Say what you want about Keith Olbermann, but the man has a penchant for sharing some great anecdotes about people he has known throughout his years in the media.

Olbermann took some time to talk about Stuart Scott, his late friend and co-worker who passed away this past weekend, on Monday’s edition of his show, sharing an important story that exemplifies Scott’s courage, specifically his professional courage in the workplace.

Olbermann details the time an ESPN executive called out Scott for his unique catchphrases, saying he was “using language that most of the audience didn’t understand, and it had to stop” – a pretty racist demand from someone with institutional authority at the network. Instead of losing his cool or folding under the pressure put on him, Scott made the clever and calculated decision to praise ESPN for allowing him to use “evocations of his cultural and racial heritage” in his weekly column on ESPN’s website, explaining why he used them and how they were historically tied to African American culture.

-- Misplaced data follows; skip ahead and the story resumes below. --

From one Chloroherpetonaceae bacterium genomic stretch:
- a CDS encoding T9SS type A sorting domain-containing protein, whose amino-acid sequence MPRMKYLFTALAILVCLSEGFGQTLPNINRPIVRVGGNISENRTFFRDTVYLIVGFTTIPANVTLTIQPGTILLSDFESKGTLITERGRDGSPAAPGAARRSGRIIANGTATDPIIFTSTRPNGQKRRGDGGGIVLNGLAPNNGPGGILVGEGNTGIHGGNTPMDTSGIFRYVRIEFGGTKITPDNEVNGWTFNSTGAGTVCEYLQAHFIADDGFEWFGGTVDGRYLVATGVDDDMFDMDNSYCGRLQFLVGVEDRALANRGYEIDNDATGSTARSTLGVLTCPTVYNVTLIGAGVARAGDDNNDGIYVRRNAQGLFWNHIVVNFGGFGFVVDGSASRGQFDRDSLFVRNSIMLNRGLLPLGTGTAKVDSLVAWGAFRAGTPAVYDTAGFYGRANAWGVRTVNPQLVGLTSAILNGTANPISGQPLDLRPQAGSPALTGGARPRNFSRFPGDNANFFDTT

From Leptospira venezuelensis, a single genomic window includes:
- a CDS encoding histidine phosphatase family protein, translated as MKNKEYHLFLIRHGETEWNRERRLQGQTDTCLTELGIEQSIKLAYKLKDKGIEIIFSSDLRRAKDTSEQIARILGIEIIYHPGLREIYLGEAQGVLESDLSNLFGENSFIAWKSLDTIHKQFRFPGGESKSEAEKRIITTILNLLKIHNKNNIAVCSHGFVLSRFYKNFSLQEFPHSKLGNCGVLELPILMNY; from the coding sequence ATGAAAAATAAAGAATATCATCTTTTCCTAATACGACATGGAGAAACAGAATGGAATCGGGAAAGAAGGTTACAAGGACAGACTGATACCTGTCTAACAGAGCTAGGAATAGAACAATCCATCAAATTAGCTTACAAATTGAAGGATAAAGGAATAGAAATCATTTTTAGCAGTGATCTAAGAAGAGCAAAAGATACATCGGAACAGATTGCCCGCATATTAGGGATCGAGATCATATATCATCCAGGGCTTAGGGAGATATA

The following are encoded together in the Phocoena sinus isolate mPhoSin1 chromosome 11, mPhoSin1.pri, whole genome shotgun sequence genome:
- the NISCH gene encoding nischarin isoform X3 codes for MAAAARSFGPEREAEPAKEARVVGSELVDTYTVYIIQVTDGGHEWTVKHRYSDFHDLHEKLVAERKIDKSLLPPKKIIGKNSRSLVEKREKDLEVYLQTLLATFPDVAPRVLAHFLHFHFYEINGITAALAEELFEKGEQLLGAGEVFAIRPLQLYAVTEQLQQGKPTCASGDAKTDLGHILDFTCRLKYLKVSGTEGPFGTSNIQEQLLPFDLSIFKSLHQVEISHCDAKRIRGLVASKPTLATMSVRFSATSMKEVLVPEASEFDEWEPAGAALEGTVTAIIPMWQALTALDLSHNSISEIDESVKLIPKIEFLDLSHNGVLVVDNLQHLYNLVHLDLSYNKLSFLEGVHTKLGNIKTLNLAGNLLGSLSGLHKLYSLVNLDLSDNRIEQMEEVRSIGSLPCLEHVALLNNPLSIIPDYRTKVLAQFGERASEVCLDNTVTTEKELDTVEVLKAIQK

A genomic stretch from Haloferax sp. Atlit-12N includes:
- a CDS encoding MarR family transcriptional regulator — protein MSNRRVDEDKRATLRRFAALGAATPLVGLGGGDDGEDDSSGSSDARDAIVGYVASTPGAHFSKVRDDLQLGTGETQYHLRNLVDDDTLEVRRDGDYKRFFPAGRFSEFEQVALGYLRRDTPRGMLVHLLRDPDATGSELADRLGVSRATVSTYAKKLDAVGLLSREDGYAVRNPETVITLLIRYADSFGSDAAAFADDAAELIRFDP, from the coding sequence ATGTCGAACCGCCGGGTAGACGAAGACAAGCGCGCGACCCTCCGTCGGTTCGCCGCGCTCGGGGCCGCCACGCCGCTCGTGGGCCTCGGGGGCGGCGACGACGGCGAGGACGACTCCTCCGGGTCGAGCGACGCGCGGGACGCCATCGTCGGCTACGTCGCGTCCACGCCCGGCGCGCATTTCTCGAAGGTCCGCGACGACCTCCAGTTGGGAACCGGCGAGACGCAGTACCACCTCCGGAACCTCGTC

Essentially, he intelligently found a way to force ESPN and its executives to accept who he was and continue letting him express himself on the air. And thank goodness he did, because his unique catchphrases and personality were some of the many, many things we came to love about Stu over the years.